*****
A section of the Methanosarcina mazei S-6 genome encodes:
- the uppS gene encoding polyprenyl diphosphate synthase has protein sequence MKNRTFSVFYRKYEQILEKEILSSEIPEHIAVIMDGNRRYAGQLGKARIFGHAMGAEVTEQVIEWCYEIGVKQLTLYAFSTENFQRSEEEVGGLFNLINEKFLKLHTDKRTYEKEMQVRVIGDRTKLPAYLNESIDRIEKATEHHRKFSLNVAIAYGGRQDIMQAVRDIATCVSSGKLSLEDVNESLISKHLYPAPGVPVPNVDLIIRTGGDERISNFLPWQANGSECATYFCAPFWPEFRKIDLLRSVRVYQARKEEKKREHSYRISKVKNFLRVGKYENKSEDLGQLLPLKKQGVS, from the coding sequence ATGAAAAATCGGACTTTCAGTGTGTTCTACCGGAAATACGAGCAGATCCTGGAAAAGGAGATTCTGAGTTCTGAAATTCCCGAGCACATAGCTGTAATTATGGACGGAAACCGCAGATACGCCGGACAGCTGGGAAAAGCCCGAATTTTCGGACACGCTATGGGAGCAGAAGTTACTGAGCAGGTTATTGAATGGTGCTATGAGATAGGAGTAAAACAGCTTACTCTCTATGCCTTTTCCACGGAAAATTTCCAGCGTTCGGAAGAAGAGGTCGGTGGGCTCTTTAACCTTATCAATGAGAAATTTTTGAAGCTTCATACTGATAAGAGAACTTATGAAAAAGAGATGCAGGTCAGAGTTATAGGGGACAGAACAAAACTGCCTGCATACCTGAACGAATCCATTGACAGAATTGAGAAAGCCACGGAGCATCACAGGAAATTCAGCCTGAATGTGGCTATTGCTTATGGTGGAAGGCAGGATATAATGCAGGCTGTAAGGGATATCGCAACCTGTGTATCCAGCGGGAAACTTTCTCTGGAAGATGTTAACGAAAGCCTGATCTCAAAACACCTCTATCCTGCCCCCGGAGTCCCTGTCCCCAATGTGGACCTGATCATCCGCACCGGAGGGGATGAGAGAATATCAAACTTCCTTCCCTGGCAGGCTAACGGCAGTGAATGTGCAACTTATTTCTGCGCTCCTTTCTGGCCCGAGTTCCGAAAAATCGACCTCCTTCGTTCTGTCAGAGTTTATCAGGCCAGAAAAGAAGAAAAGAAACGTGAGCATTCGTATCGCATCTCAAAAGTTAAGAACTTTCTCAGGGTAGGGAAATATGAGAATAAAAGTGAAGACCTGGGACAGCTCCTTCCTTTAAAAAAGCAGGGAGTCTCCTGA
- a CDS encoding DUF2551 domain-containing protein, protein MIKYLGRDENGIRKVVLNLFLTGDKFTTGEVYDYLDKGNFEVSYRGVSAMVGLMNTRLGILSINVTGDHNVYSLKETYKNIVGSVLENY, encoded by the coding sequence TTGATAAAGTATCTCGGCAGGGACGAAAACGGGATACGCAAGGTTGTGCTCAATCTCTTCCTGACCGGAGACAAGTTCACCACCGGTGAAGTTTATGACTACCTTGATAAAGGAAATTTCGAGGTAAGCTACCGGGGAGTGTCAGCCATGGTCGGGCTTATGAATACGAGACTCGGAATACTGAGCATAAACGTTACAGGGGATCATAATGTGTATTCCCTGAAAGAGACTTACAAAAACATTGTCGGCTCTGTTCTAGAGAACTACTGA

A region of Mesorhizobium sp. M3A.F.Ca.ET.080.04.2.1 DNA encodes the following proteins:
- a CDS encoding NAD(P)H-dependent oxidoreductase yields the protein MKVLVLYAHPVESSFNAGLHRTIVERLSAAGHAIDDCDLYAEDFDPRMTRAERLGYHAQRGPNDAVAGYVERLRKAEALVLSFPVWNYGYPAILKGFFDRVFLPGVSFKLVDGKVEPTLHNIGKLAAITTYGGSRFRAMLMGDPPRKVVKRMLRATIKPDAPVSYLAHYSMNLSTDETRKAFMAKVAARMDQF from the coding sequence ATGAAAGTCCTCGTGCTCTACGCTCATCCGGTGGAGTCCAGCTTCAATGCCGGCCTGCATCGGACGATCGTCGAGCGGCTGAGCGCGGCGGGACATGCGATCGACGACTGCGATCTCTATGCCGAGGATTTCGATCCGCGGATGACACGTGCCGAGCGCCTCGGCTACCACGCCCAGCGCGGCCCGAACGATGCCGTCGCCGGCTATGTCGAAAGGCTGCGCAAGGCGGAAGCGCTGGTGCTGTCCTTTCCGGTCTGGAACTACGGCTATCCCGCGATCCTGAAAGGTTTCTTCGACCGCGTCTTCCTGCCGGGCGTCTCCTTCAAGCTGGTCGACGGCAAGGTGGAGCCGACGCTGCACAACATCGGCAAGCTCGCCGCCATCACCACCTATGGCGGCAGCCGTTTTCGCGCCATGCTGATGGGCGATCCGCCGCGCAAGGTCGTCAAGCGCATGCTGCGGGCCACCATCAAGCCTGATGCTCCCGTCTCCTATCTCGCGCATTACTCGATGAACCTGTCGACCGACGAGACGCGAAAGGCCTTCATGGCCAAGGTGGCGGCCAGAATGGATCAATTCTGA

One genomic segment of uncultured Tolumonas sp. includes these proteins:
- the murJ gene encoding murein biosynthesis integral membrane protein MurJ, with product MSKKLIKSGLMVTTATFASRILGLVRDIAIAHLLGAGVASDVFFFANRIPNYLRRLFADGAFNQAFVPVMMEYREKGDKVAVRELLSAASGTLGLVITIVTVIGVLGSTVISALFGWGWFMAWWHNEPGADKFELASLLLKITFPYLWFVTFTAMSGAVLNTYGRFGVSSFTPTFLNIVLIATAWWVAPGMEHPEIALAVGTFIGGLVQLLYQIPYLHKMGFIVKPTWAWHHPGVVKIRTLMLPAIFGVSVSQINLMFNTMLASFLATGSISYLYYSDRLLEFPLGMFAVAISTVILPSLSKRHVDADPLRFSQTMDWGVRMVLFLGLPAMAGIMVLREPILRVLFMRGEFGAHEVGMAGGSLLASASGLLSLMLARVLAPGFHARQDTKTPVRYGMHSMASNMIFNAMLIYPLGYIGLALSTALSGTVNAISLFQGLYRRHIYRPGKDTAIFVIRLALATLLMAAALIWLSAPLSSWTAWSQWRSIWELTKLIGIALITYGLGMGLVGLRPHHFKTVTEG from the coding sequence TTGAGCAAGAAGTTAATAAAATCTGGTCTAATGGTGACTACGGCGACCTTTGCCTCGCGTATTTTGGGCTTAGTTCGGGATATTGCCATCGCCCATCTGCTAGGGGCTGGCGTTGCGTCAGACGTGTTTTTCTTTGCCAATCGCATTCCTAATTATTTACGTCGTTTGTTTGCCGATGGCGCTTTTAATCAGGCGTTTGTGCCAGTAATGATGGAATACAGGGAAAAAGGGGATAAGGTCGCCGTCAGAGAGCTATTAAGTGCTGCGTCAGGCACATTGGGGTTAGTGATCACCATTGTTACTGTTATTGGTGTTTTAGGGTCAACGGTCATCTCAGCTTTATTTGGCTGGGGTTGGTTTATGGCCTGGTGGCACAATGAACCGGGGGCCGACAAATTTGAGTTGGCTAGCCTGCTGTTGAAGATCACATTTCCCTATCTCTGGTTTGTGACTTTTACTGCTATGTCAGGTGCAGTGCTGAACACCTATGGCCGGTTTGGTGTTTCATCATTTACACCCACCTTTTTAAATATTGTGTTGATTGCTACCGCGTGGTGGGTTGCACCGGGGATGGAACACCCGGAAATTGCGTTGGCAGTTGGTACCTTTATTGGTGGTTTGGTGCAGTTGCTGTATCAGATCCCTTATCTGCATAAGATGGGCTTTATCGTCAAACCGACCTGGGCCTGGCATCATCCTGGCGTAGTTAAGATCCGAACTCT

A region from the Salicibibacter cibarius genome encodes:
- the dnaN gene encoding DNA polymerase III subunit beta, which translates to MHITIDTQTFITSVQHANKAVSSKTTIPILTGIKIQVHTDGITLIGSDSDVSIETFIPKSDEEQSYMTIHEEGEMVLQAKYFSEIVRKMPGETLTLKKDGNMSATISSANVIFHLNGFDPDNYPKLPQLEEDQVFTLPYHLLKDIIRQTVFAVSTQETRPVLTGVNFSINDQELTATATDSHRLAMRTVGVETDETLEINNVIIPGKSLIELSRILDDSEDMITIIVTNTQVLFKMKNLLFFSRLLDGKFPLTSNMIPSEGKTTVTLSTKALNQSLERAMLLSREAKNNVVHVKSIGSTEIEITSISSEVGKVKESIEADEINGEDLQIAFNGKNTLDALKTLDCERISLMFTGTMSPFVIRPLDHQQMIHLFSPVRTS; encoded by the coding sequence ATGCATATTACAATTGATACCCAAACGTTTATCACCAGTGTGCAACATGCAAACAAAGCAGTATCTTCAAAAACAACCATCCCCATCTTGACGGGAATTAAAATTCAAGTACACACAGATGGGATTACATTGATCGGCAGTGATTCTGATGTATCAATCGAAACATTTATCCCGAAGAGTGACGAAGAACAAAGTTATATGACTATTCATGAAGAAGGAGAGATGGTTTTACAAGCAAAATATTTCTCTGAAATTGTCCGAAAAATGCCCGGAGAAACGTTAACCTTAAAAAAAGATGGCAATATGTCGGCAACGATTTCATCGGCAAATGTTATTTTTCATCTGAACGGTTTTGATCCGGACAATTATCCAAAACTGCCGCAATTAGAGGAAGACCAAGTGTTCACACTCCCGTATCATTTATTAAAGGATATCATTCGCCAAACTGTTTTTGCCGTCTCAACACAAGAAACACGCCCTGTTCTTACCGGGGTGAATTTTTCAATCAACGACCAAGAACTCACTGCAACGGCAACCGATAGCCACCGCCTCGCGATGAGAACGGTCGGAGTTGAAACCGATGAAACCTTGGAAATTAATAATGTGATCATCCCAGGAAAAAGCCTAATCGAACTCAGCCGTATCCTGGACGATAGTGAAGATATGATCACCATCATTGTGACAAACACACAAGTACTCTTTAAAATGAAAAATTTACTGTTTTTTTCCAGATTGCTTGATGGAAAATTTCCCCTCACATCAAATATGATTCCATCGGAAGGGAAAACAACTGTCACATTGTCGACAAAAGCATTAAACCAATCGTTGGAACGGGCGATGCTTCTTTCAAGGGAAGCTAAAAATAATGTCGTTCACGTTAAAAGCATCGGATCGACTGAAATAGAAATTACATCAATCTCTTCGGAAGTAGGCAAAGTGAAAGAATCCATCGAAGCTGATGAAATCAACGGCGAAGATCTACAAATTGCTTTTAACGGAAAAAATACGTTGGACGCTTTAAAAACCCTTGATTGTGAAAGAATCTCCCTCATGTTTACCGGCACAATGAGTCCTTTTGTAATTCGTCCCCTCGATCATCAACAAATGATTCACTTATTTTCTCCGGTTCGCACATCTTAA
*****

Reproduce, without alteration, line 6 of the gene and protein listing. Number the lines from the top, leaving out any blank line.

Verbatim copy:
One genomic segment of uncultured Tolumonas sp. includes these proteins: